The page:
Navajo ‘Long Walk’ ancestor attends PCC


Photo by Gabi Piña

Story by Danielle Bunting

Pima Community College student Jordan Collins, 19, grew up on the Navajo reservation listening to stories about his great great great grandmother Na’ałtǫǫ’í Bitsį́’.

His ancestor, whose name means Tobacco’s Daughter, escaped from the Navajo Long Walk in 1864.

The Navajo Long Walk started when the U.S. Army forced Navajos to march from their native regions to Fort Sumner, N.M. The trek took a little more than 18 days by foot and at least 200 Navajos died along the way.

Tobacco’s Daughter’s family was forced to trek the Long Walk, and late one winter night her mother helped her escape. Tobacco’s Daughter ran two nights and returned home to gather supplies and sheep.

She then traveled to the highest point of a mountain on the reservation and lived in isolation for about 11 years. When the Navajo people were released and returned to the land, Tobacco’s Daughter found a husband and had children.

Tobacco’s Daughter claimed all of the land that Collins’ and his family now own.

“On the reservation today we still have our family reunion at the base of the mountain every year,” Collins said.

The Navajo nation is the largest Native American reservation in the United States. The nation’s region includes northeastern Arizona, southeastern Utah, northwestern New Mexico and southwestern Colorado.

Collins grew up in LeChee, Ariz., about a mile from Page, Ariz., near Lake Powell and the Utah border.

“I miss the lake and my family most of all,” Collins said.

Collins moved to Tucson to earn a college education and is taking courses at West Campus, working toward a degree in mathematics in order to teach someday.

He enjoys math, hanging out with his friends and playing tennis.

“I was on the varsity tennis team all four years of high school. I was the No. 1 player on the team for three years,” Collins said. “I almost played for Mesa Community College or Gateway in Phoenix, but I ended up coming to Tucson.”

Although the Navajo tribe is a very old culture, Navajos still thrive and function in modern society.

“It’s a sovereign nation under the U.S. government,” Collins said. “We elect the president and the Navajo nation is comprised of many different sections maintained by the chapter houses.”

President Joe Shirley currently holds office in the Navajo nation. Chapter houses maintain their designated territory of the reservation. A president resides over each chapter, and if anyone has a complaint they go to him.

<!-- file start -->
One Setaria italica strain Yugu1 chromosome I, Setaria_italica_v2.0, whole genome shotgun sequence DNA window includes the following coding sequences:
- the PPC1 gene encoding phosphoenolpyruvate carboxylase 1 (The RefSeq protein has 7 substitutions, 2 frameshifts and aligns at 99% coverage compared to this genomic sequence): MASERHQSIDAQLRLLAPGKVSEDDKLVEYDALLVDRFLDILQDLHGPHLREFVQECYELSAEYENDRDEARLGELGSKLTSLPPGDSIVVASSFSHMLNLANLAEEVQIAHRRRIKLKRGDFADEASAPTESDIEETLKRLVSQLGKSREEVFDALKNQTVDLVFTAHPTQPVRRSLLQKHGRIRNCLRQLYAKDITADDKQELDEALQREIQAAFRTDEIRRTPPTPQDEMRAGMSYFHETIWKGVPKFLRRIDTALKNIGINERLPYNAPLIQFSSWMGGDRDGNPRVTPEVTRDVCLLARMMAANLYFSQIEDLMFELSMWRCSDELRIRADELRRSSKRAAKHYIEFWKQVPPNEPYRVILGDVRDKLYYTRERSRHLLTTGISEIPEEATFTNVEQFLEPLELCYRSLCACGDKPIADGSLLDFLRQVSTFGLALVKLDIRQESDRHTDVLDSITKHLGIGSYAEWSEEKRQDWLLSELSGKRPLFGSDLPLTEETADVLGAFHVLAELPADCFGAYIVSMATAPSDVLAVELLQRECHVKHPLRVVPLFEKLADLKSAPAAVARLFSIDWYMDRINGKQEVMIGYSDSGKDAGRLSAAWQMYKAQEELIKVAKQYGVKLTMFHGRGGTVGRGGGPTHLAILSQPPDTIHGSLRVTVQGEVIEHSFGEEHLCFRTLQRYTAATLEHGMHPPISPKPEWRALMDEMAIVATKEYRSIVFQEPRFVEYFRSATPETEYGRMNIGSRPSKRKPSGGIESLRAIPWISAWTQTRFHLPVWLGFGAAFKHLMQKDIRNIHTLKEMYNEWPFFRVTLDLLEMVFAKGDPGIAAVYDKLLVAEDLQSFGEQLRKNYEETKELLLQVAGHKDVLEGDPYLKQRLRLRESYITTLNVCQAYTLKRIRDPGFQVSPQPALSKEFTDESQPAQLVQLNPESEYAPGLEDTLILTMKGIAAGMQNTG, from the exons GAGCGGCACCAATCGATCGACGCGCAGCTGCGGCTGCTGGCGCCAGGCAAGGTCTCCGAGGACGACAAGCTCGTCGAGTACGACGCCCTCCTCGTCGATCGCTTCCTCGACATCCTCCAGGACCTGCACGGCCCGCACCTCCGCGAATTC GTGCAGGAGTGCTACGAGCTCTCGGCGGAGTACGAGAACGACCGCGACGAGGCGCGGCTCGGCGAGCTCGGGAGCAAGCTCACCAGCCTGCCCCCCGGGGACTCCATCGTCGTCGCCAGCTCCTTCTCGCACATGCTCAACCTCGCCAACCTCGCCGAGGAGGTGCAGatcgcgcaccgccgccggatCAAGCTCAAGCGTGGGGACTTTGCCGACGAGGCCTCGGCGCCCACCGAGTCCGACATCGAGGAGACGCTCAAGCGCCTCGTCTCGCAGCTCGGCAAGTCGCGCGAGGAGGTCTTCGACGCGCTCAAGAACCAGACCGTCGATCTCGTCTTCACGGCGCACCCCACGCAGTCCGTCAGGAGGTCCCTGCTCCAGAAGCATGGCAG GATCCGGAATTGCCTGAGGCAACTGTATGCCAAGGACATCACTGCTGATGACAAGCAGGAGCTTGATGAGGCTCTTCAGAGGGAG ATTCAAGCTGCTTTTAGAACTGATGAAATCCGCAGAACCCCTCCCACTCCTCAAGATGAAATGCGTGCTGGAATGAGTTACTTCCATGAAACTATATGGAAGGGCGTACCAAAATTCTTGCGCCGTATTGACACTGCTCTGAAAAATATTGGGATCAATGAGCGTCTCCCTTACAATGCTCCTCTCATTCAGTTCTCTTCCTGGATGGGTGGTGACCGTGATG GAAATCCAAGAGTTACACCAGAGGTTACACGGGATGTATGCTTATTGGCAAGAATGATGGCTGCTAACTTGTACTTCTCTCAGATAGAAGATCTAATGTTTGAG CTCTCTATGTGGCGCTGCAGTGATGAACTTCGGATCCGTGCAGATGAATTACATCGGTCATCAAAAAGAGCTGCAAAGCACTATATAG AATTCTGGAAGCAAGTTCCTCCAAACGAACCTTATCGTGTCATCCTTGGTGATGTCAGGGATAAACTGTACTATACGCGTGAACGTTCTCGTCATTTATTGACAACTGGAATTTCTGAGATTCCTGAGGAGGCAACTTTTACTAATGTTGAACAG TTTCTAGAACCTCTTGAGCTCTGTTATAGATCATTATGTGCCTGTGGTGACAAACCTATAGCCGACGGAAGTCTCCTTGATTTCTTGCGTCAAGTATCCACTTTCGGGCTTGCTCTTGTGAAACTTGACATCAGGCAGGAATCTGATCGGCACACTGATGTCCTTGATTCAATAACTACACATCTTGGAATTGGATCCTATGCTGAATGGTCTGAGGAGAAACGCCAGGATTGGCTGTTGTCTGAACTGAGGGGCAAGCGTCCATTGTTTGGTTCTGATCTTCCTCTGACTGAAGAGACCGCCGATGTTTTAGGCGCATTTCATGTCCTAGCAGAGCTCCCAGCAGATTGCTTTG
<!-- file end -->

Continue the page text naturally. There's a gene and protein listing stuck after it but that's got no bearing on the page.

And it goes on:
“There is a grazing committee that is run through the chapter house to maintain people’s livestock,” Collins said. “You register to vote and cast your ballot there.”

As a formal introduction to know who your family is and avoid interbreeding, Navajos introduce themselves based on the clan system.

“You have four different clans, the main two are the most important,” Collins said. “First is your mother’s clan, the main one. The second is your father’s, the third is your maternal grandfather’s, the fourth is the paternal grandfather’s clan.”

Collins’ two main clans are Tódích’inii, meaning by water’s edge, and Kinyaanii, meaning red house.

“I would say that’s interesting because it makes our tribe unique,” Collins said.

Living on the reservation provides many interesting opportunities. Despite being in the 21st century, many native traditions live on.

“A lot of traditional families still practice everything,” Collins said. “From raising sheep to farming, still.”

Navajos continue to wear traditional dress for special occasions. Many Navajos still believe the turquoise stone provides protection.

“Little kids are given turquoise bracelets as a form of protection, traditionally,” Collins said. “Women used to have to farm the fields and they would leave the bracelets on the kids for reassurance.” 

For men, Navajo traditional dress consists of moccasins, a long sleeved shirt and pants with leather coming down from the knees for protection.

Women wear long-sleeved shirts, moccasins and their hair tied in a bun with wool strung into yarn. In order to put their hair in a bun, they use a Navajo hair brush made of dry grass strands that are two to three inches in diameter.

Collins knows how to have fun by mixing old and new forms of entertainment on the reservation.

“My family owns five horses and I like to ride my horse,” Collins said. “My family also enjoys riding dirt-bikes and quads.”

The arid desert of the Navajo reservation provides a unique setting to keep Native American traditions alive while still living in the modern world. Collins is just one example of how a person can grow up with traditional values and strive to achieve big modern-day hopes.

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